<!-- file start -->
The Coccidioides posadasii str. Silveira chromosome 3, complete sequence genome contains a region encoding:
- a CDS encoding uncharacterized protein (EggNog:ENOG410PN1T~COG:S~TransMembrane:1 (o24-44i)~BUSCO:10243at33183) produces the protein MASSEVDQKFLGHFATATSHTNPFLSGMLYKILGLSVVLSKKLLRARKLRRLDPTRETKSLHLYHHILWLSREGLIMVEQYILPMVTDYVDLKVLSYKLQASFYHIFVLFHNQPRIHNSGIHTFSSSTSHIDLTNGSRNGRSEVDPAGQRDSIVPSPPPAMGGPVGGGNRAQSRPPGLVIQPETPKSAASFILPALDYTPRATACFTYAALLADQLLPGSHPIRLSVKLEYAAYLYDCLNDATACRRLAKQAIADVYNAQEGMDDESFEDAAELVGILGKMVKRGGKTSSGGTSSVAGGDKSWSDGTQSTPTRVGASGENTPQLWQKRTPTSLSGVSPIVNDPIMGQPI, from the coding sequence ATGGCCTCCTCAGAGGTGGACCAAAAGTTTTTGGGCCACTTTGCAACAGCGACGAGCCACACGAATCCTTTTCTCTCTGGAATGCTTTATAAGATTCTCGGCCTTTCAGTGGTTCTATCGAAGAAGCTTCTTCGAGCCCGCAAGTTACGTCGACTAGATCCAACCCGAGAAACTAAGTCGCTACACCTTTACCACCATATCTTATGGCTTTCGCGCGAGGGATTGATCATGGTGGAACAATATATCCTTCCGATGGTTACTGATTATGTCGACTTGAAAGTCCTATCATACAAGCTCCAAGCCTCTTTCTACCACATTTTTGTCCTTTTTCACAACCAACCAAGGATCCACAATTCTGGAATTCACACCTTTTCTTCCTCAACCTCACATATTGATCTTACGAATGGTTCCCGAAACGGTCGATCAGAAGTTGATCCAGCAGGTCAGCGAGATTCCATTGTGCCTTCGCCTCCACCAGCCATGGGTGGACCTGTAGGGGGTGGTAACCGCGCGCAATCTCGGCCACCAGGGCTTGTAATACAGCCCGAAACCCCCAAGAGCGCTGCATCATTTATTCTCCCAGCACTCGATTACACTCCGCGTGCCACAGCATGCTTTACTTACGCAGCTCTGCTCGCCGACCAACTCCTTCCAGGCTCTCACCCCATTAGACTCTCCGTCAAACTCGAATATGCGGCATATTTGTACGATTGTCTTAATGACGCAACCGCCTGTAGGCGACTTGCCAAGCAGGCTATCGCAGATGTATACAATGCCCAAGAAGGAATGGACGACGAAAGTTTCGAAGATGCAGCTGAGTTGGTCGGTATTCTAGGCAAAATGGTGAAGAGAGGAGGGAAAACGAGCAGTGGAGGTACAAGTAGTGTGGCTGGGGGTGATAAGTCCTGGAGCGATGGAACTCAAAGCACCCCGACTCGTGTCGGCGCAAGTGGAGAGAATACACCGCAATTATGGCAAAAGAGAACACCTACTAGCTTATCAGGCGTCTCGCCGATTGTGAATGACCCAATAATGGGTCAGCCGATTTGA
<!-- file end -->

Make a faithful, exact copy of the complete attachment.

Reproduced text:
The Coccidioides posadasii str. Silveira chromosome 3, complete sequence genome contains a region encoding:
- a CDS encoding uncharacterized protein (EggNog:ENOG410PN1T~COG:S~TransMembrane:1 (o24-44i)~BUSCO:10243at33183) produces the protein MASSEVDQKFLGHFATATSHTNPFLSGMLYKILGLSVVLSKKLLRARKLRRLDPTRETKSLHLYHHILWLSREGLIMVEQYILPMVTDYVDLKVLSYKLQASFYHIFVLFHNQPRIHNSGIHTFSSSTSHIDLTNGSRNGRSEVDPAGQRDSIVPSPPPAMGGPVGGGNRAQSRPPGLVIQPETPKSAASFILPALDYTPRATACFTYAALLADQLLPGSHPIRLSVKLEYAAYLYDCLNDATACRRLAKQAIADVYNAQEGMDDESFEDAAELVGILGKMVKRGGKTSSGGTSSVAGGDKSWSDGTQSTPTRVGASGENTPQLWQKRTPTSLSGVSPIVNDPIMGQPI, from the coding sequence ATGGCCTCCTCAGAGGTGGACCAAAAGTTTTTGGGCCACTTTGCAACAGCGACGAGCCACACGAATCCTTTTCTCTCTGGAATGCTTTATAAGATTCTCGGCCTTTCAGTGGTTCTATCGAAGAAGCTTCTTCGAGCCCGCAAGTTACGTCGACTAGATCCAACCCGAGAAACTAAGTCGCTACACCTTTACCACCATATCTTATGGCTTTCGCGCGAGGGATTGATCATGGTGGAACAATATATCCTTCCGATGGTTACTGATTATGTCGACTTGAAAGTCCTATCATACAAGCTCCAAGCCTCTTTCTACCACATTTTTGTCCTTTTTCACAACCAACCAAGGATCCACAATTCTGGAATTCACACCTTTTCTTCCTCAACCTCACATATTGATCTTACGAATGGTTCCCGAAACGGTCGATCAGAAGTTGATCCAGCAGGTCAGCGAGATTCCATTGTGCCTTCGCCTCCACCAGCCATGGGTGGACCTGTAGGGGGTGGTAACCGCGCGCAATCTCGGCCACCAGGGCTTGTAATACAGCCCGAAACCCCCAAGAGCGCTGCATCATTTATTCTCCCAGCACTCGATTACACTCCGCGTGCCACAGCATGCTTTACTTACGCAGCTCTGCTCGCCGACCAACTCCTTCCAGGCTCTCACCCCATTAGACTCTCCGTCAAACTCGAATATGCGGCATATTTGTACGATTGTCTTAATGACGCAACCGCCTGTAGGCGACTTGCCAAGCAGGCTATCGCAGATGTATACAATGCCCAAGAAGGAATGGACGACGAAAGTTTCGAAGATGCAGCTGAGTTGGTCGGTATTCTAGGCAAAATGGTGAAGAGAGGAGGGAAAACGAGCAGTGGAGGTACAAGTAGTGTGGCTGGGGGTGATAAGTCCTGGAGCGATGGAACTCAAAGCACCCCGACTCGTGTCGGCGCAAGTGGAGAGAATACACCGCAATTATGGCAAAAGAGAACACCTACTAGCTTATCAGGCGTCTCGCCGATTGTGAATGACCCAATAATGGGTCAGCCGATTTGA